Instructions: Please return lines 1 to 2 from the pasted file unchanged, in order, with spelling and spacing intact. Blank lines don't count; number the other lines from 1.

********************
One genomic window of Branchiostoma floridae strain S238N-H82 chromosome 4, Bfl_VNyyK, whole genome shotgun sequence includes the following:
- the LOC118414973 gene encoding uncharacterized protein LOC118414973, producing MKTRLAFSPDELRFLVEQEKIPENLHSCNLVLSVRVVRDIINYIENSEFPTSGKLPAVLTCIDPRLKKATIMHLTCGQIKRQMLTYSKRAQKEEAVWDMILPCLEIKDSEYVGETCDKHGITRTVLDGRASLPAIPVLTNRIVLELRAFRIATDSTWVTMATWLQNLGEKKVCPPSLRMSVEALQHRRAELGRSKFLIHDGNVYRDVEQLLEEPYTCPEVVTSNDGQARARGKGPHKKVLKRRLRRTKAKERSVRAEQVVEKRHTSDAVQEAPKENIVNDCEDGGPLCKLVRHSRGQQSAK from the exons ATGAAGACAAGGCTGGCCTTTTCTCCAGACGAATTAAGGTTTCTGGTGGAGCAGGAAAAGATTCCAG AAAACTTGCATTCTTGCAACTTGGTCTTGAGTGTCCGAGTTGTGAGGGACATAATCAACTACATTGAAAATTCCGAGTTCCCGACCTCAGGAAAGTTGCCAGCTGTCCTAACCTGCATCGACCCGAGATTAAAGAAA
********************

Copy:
One genomic window of Branchiostoma floridae strain S238N-H82 chromosome 4, Bfl_VNyyK, whole genome shotgun sequence includes the following:
- the LOC118414973 gene encoding uncharacterized protein LOC118414973, producing MKTRLAFSPDELRFLVEQEKIPENLHSCNLVLSVRVVRDIINYIENSEFPTSGKLPAVLTCIDPRLKKATIMHLTCGQIKRQMLTYSKRAQKEEAVWDMILPCLEIKDSEYVGETCDKHGITRTVLDGRASLPAIPVLTNRIVLELRAFRIATDSTWVTMATWLQNLGEKKVCPPSLRMSVEALQHRRAELGRSKFLIHDGNVYRDVEQLLEEPYTCPEVVTSNDGQARARGKGPHKKVLKRRLRRTKAKERSVRAEQVVEKRHTSDAVQEAPKENIVNDCEDGGPLCKLVRHSRGQQSAK from the exons ATGAAGACAAGGCTGGCCTTTTCTCCAGACGAATTAAGGTTTCTGGTGGAGCAGGAAAAGATTCCAG AAAACTTGCATTCTTGCAACTTGGTCTTGAGTGTCCGAGTTGTGAGGGACATAATCAACTACATTGAAAATTCCGAGTTCCCGACCTCAGGAAAGTTGCCAGCTGTCCTAACCTGCATCGACCCGAGATTAAAGAAA